Never Quenched

Social media is sweeping across the nation transforming the way we communicate and paving the way for new communities. Thanks to social media, people can tweet, share and blog their way into success. No matter the distance, strangers are capable of socializing with each other and connecting over mutual interests. On Facebook, popularity is measured by the amount of friends and likes a user receives. My brother, with “friends” reaching over three hundred, has only met a hundred of them. Of those, he only keeps in touch with a handful.

Statistics and common sense prove that these are not real friends. These “bonds” are merely a means to feel popular and create an alternate personality. However, are these digital forms of communication deteriorating the worth of face-to-face relationships?

The conclusion to this popular debate is very alarming. Studies have found that people who spend more time online exhibit decreased levels of empathy, self-esteem and desires for communication. In fact, when faced with a decision to socialize in-person or online, a study concluded that about 11% of adults prefer communicating on their phone. This is a petrifying statistic when realizing that humans rely on interpersonal communication in order to meet their fundamental needs. Maslow’s hierarchy of needs reminds us that, in order to achieve full potential, we must develop deep friendships and feel love. Studies reveal that 93% of our connections are forged through nonverbal body language. Staring at a computer screen, devoid of any emotion, does not create these essential bonds.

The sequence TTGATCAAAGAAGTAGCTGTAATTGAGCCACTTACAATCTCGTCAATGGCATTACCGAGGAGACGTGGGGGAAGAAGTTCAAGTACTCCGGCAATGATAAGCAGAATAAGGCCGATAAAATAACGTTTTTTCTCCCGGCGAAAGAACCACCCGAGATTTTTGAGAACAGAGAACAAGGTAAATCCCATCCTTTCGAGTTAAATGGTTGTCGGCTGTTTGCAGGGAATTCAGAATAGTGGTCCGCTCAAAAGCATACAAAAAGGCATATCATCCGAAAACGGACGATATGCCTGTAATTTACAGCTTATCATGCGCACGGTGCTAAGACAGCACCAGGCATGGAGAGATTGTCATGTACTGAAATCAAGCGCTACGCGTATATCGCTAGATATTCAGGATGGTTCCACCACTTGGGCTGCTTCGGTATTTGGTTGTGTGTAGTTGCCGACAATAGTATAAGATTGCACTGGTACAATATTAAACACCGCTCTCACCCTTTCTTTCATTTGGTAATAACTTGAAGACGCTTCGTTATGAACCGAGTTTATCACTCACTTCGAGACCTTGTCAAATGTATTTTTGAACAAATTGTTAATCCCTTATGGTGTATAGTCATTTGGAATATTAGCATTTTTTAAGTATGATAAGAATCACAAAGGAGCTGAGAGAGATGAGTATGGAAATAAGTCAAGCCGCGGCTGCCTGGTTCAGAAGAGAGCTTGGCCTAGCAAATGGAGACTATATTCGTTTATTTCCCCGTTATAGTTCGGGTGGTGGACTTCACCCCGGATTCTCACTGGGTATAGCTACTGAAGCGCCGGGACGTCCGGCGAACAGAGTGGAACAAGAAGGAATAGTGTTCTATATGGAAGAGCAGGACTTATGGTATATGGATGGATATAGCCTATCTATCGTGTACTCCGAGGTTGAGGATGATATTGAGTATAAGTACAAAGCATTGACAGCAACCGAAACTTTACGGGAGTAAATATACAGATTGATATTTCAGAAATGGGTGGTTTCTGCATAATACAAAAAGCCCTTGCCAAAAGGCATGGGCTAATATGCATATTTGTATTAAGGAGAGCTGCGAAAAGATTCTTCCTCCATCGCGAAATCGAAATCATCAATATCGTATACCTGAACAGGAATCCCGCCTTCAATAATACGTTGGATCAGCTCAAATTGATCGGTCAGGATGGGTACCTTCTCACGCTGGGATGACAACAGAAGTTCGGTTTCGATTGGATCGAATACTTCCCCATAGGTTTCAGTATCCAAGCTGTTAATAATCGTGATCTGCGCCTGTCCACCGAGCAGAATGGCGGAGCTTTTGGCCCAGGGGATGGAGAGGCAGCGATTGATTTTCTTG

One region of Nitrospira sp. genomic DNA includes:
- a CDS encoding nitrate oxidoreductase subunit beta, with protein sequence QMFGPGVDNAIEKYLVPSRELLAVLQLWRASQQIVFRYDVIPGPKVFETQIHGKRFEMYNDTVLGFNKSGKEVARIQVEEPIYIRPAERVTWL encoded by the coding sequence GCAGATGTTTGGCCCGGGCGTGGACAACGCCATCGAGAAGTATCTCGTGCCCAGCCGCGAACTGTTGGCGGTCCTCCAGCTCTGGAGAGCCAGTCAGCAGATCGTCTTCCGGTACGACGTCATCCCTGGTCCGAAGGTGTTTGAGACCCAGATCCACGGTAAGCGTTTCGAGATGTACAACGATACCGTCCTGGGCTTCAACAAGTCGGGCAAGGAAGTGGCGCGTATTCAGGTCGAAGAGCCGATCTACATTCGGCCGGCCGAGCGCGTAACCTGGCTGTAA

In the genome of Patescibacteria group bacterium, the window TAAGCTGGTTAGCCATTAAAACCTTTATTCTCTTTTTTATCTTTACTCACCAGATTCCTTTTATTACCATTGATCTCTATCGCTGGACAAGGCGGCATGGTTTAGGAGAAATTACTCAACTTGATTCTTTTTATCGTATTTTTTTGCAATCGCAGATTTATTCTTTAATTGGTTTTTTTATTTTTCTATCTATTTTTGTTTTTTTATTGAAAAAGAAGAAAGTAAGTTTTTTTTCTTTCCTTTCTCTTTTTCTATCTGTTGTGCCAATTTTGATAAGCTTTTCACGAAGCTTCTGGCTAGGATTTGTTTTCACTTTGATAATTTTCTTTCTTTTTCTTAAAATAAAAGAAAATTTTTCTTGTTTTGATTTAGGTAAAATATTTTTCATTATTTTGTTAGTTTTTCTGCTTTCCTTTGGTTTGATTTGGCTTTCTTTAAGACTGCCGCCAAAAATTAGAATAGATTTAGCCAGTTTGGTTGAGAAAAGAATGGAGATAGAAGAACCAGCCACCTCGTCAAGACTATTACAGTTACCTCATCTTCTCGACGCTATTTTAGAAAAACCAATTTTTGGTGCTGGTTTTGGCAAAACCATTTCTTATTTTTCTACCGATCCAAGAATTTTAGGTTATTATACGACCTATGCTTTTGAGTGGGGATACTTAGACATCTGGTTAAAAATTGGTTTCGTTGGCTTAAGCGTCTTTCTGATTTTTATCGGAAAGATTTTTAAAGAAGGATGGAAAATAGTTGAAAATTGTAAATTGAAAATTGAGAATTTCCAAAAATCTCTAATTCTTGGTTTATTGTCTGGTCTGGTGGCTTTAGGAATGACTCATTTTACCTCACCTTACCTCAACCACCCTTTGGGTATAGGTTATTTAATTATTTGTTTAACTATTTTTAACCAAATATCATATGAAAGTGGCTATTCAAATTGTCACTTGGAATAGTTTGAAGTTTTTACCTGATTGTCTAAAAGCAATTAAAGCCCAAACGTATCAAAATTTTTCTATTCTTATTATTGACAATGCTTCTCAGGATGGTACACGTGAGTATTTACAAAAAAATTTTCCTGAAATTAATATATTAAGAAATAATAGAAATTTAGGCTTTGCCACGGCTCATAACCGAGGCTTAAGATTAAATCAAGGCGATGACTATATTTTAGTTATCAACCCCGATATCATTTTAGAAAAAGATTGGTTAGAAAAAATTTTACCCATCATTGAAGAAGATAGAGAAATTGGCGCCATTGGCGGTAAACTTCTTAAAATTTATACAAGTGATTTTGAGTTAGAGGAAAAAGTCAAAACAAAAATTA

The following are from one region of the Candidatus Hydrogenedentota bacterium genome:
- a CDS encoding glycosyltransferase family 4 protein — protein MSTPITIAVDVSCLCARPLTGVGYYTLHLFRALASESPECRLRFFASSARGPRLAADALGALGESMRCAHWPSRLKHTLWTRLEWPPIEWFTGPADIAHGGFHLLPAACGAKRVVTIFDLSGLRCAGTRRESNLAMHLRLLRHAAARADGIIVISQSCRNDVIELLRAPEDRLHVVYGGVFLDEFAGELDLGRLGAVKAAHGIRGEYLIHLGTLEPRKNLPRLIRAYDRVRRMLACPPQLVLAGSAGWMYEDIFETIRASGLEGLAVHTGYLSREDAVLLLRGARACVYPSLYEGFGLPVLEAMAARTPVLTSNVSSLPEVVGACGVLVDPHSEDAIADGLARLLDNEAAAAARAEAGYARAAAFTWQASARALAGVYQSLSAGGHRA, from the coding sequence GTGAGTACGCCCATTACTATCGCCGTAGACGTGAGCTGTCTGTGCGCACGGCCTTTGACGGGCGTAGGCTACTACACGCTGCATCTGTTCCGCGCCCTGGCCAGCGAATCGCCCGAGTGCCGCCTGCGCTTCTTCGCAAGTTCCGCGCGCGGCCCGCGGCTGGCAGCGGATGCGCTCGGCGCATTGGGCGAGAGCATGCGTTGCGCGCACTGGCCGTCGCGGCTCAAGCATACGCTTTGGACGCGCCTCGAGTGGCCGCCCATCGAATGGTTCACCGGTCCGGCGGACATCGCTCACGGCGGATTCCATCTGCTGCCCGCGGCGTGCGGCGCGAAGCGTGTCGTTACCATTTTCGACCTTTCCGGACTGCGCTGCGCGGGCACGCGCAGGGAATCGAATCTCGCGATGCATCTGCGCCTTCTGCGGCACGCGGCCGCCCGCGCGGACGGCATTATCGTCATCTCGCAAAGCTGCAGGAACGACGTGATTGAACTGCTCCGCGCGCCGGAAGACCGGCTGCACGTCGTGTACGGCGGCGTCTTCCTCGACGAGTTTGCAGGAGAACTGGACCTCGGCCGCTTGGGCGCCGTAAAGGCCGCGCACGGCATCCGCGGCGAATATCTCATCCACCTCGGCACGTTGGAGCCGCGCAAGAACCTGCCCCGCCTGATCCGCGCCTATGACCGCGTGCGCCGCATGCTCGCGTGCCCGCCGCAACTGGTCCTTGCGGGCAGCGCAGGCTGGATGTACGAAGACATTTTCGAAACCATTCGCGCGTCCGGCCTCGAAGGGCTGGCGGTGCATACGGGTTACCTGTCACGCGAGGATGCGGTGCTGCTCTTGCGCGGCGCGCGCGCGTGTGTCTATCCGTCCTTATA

Author Joe Robinson sheds a rather grim light on the future of socialization; ” We are less likely to join groups,  […]more likely to live alone. We get so used to dealing with people via e-mail or online that we forget how to function around live humans.” Sure, our generation is often stereotyped as one who cannot make eye contact, cannot hold meaningful conversations, and struggle against laziness. However, these troubles pale in comparison to our future problems with friendships. If we cannot begin to value interpersonal communication as a catalyst to relationships, we will never gain satisfaction. Our lives will begin to shrivel without the satisfaction of daily interactions with other humans.

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